Lomography to satiate impatient analog film lovers with new instant camera

lomography satiate impatient analog film lovers new instant camera lomoinstant group shot
Lomography's new Lomo'Instant camera, in (from left to right) Sanremo (leather), black, white, and Kickstarter Special Edition (mint green and orange).

Instant film isn’t exactly new for Lomography, the purveyor of analog photography. Alongside its various film-based cameras are the Instax instant film models from Fujifilm. But the company has announced the Lomo’Instant, its own instant camera system that’s dubbed “the world’s most creative.” Like its recent Petzval creation, Lomo is hitting up the Kickstarter community to help fund the project. 

So, why instant film? Unlike the hundreds of photos people take with their smartphones, Lomo says an instant photo is a “real object” that you can physically share or hang on a wall. (It also forces you to be more creative and selective about what you shoot, because instant film is really expensive.)

The types of photos you can shoot with the Lomo'Instant (click to enlarge).
The types of photos you can shoot with the Lomo’Instant (click to enlarge).

To put it in Lomo’s words: “We set out to design the ultimate instant camera. A camera that combines our passion for instant analogue photography with our technical experience. A camera that is accessible for everyone, from long time instant photography lovers to first time Lomo’Instant owners. Most importantly, we wanted to create a fun camera packed with awesome features and endless opportunities to experiment!”

The camera has built-in wide-angle, 27mm-equivalent lens with a 1.3-foot focusing distance for up-close shots, but it also accommodates optional fisheye (170-degree view) and portrait lens (35mm equivalent) attachments. There are three shooting modes (flash-on auto, flash-on manual, and flash-off manual); with the manual modes, you can create unlimited multiple exposures in one shot or take one long-exposure shot during nighttime (capture traffic taillight and headlight streaks, or light paintings). You can cover the flash with color gels that add a unique filter over your shots (kids, this is the old-school way of doing it). There is a tripod mount and cable release mount (for remote shutter).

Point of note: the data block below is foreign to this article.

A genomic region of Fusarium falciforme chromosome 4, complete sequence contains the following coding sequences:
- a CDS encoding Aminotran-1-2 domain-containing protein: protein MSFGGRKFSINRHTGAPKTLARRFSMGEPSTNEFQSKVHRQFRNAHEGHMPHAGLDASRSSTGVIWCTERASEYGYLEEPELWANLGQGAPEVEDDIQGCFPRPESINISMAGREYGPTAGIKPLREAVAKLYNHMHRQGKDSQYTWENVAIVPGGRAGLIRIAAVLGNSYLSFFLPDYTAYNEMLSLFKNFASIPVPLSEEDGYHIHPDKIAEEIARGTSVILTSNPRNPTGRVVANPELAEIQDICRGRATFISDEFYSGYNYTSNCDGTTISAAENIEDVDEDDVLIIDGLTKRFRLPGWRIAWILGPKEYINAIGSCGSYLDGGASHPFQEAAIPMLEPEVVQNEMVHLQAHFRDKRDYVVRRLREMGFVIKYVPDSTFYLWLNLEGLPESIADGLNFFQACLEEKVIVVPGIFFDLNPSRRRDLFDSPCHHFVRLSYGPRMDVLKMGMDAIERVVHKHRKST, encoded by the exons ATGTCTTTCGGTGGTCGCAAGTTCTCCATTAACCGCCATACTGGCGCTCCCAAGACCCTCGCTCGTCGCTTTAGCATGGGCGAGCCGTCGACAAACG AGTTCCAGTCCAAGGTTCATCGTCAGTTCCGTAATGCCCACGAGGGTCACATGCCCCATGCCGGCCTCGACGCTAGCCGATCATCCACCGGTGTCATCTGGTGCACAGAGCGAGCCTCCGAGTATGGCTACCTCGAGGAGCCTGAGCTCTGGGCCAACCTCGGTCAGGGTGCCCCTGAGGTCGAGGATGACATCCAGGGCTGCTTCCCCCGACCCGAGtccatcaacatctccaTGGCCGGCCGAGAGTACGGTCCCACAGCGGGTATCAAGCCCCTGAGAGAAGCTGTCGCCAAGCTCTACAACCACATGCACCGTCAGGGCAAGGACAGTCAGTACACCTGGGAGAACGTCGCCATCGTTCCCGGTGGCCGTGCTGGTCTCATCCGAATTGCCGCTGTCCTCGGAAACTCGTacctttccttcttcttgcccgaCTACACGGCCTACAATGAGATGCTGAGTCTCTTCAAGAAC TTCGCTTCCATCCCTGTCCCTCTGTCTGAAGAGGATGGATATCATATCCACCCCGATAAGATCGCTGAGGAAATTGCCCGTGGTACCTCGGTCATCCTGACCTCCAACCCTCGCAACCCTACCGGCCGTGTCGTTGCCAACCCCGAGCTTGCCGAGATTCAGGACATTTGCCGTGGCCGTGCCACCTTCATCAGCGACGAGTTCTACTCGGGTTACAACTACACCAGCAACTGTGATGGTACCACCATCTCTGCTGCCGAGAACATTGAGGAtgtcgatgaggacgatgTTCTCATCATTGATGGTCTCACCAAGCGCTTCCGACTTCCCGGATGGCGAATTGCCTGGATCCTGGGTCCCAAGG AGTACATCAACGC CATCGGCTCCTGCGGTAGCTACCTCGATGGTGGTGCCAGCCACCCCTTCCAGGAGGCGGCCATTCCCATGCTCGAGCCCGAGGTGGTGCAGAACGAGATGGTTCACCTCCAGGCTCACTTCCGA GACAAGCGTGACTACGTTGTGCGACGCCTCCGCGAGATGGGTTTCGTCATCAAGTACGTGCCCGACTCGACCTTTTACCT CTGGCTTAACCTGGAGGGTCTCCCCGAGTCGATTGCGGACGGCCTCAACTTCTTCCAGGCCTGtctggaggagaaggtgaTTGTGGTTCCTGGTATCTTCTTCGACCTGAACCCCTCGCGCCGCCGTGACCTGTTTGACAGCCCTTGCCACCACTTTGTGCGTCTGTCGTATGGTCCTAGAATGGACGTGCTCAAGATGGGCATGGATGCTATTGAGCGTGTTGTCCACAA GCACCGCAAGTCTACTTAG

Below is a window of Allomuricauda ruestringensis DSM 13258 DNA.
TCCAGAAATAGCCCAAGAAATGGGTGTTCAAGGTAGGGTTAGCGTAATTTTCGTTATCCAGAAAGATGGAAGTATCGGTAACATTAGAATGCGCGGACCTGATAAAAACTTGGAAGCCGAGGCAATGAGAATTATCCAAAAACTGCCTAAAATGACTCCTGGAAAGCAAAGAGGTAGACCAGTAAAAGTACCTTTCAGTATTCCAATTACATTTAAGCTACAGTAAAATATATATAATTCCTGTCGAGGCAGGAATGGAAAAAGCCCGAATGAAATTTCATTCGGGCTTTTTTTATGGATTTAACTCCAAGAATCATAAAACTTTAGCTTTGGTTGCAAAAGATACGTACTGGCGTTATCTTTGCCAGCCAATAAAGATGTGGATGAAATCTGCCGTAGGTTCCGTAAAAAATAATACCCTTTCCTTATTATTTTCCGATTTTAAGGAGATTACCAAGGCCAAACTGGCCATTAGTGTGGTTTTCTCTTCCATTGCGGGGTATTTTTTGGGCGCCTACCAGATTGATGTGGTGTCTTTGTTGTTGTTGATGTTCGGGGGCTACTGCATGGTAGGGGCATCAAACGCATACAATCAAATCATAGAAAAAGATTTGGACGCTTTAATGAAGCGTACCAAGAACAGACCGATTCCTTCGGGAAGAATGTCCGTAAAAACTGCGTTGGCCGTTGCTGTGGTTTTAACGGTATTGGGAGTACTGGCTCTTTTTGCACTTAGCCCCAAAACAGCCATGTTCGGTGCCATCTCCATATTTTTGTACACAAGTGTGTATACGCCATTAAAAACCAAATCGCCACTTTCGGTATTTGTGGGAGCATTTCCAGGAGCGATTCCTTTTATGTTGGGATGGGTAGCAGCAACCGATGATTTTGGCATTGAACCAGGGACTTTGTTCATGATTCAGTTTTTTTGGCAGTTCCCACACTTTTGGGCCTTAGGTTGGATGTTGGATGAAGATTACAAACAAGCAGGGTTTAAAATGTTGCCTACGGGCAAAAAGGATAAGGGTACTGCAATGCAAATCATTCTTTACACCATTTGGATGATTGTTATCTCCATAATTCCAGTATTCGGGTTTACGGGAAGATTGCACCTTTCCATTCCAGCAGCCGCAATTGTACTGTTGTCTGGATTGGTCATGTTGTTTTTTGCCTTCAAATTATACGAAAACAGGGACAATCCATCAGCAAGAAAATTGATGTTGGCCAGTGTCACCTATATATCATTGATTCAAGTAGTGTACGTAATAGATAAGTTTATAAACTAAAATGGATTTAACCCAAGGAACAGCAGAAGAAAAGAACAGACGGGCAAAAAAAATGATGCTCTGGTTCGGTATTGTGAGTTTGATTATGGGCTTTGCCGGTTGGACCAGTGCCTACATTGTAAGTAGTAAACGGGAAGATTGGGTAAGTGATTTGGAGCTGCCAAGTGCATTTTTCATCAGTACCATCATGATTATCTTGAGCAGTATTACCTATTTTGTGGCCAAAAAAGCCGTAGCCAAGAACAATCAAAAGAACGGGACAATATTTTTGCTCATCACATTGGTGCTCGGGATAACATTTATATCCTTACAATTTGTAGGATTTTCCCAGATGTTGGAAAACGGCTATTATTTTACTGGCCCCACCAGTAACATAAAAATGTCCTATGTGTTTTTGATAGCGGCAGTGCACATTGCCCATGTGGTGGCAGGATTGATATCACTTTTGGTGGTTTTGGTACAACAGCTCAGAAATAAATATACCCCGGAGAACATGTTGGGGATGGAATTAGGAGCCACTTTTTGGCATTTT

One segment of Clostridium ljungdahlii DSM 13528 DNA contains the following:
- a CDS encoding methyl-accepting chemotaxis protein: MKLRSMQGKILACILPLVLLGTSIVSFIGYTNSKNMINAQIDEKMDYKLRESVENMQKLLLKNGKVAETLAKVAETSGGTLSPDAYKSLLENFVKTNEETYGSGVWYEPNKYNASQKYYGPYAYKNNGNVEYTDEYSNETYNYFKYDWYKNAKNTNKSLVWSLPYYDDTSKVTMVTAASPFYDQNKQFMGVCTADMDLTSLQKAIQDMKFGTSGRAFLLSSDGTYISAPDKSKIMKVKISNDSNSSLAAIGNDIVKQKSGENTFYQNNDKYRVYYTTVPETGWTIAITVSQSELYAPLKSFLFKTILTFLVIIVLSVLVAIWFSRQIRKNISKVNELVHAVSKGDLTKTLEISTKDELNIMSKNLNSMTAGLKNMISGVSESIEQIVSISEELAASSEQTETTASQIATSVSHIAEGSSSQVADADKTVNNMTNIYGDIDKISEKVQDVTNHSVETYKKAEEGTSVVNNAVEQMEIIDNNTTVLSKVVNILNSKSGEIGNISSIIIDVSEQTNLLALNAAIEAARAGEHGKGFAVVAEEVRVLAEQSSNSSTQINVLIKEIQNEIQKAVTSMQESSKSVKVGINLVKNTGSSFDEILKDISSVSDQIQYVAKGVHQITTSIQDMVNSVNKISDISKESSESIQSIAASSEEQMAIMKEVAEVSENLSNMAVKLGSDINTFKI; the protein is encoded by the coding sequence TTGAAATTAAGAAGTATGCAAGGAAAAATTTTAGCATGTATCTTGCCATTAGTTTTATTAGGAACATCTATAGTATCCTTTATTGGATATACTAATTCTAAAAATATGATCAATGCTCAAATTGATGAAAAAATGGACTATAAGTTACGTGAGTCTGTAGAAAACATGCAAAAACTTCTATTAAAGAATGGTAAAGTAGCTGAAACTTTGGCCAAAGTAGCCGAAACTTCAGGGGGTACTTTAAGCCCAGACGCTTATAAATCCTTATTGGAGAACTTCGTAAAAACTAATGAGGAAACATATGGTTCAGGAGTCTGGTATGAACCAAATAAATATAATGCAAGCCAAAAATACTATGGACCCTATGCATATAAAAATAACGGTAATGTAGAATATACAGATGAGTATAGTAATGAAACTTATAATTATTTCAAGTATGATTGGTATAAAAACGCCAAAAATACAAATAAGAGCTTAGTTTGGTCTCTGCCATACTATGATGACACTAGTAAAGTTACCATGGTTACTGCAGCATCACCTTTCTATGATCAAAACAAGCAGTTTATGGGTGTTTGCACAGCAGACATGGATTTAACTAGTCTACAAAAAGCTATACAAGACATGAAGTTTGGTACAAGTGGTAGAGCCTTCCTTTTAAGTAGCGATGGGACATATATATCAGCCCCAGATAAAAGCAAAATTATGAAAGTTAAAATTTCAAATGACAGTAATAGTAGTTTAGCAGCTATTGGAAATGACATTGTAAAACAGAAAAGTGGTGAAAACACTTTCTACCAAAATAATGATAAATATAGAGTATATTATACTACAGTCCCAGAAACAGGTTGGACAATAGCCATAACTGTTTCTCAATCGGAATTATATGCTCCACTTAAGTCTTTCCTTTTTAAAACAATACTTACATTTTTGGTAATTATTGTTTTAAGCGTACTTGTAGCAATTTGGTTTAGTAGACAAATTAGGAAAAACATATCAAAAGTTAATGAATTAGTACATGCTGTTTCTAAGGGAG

The Lomo’Instant has a shutter speed of 1/125 of a second. Lomo claims the Lomo’Instant has the largest aperture setting in the instant photography world, with a max of f/8 for bright shots, or f/22 when you want more detail (the camera goes up to f/32, but it gets pretty dark with that small aperture; see the animated GIFs for examples). The camera uses Fujifilm Instax Mini credit-card-sized film, so film should relatively be easy to find. The whole thing is powered by four AAA batteries.